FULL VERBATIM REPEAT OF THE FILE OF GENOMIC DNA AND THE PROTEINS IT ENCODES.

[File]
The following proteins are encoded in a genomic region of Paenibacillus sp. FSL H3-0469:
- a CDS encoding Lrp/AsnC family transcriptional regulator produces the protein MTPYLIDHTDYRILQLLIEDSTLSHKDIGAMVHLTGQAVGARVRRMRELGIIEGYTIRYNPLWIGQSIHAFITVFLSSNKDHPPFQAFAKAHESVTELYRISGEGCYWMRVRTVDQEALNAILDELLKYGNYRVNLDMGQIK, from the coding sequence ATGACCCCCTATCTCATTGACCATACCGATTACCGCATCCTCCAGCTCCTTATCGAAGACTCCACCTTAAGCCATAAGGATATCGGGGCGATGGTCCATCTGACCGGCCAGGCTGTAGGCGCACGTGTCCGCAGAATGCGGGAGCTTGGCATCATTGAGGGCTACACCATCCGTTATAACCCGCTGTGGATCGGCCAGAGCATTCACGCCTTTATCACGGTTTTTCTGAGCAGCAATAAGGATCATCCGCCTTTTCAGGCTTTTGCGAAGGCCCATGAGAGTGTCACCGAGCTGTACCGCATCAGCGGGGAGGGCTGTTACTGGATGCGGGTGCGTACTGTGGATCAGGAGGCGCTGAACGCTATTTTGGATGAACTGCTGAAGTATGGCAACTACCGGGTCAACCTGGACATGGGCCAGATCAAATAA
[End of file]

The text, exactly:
The following proteins are encoded in a genomic region of Paenibacillus sp. FSL H3-0469:
- a CDS encoding Lrp/AsnC family transcriptional regulator produces the protein MTPYLIDHTDYRILQLLIEDSTLSHKDIGAMVHLTGQAVGARVRRMRELGIIEGYTIRYNPLWIGQSIHAFITVFLSSNKDHPPFQAFAKAHESVTELYRISGEGCYWMRVRTVDQEALNAILDELLKYGNYRVNLDMGQIK, from the coding sequence ATGACCCCCTATCTCATTGACCATACCGATTACCGCATCCTCCAGCTCCTTATCGAAGACTCCACCTTAAGCCATAAGGATATCGGGGCGATGGTCCATCTGACCGGCCAGGCTGTAGGCGCACGTGTCCGCAGAATGCGGGAGCTTGGCATCATTGAGGGCTACACCATCCGTTATAACCCGCTGTGGATCGGCCAGAGCATTCACGCCTTTATCACGGTTTTTCTGAGCAGCAATAAGGATCATCCGCCTTTTCAGGCTTTTGCGAAGGCCCATGAGAGTGTCACCGAGCTGTACCGCATCAGCGGGGAGGGCTGTTACTGGATGCGGGTGCGTACTGTGGATCAGGAGGCGCTGAACGCTATTTTGGATGAACTGCTGAAGTATGGCAACTACCGGGTCAACCTGGACATGGGCCAGATCAAATAA